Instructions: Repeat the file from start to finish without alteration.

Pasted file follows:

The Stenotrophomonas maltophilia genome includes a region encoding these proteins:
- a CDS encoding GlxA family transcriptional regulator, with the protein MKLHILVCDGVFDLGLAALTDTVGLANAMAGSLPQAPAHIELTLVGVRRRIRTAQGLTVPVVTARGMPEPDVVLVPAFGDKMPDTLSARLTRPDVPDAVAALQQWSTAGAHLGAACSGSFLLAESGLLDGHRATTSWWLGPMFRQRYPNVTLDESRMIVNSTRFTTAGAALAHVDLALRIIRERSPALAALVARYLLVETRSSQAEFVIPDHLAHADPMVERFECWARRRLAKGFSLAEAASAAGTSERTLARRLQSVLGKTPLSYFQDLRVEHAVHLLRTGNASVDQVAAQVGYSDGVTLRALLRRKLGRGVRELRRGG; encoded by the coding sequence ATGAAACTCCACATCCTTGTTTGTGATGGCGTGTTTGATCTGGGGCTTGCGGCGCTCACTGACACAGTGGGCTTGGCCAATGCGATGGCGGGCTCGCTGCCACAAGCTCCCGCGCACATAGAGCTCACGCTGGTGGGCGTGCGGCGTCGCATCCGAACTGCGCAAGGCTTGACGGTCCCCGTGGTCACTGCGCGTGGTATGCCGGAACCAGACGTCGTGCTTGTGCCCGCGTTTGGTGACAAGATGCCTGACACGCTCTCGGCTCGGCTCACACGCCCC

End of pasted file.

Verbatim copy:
The Stenotrophomonas maltophilia genome includes a region encoding these proteins:
- a CDS encoding GlxA family transcriptional regulator, with the protein MKLHILVCDGVFDLGLAALTDTVGLANAMAGSLPQAPAHIELTLVGVRRRIRTAQGLTVPVVTARGMPEPDVVLVPAFGDKMPDTLSARLTRPDVPDAVAALQQWSTAGAHLGAACSGSFLLAESGLLDGHRATTSWWLGPMFRQRYPNVTLDESRMIVNSTRFTTAGAALAHVDLALRIIRERSPALAALVARYLLVETRSSQAEFVIPDHLAHADPMVERFECWARRRLAKGFSLAEAASAAGTSERTLARRLQSVLGKTPLSYFQDLRVEHAVHLLRTGNASVDQVAAQVGYSDGVTLRALLRRKLGRGVRELRRGG; encoded by the coding sequence ATGAAACTCCACATCCTTGTTTGTGATGGCGTGTTTGATCTGGGGCTTGCGGCGCTCACTGACACAGTGGGCTTGGCCAATGCGATGGCGGGCTCGCTGCCACAAGCTCCCGCGCACATAGAGCTCACGCTGGTGGGCGTGCGGCGTCGCATCCGAACTGCGCAAGGCTTGACGGTCCCCGTGGTCACTGCGCGTGGTATGCCGGAACCAGACGTCGTGCTTGTGCCCGCGTTTGGTGACAAGATGCCTGACACGCTCTCGGCTCGGCTCACACGCCCC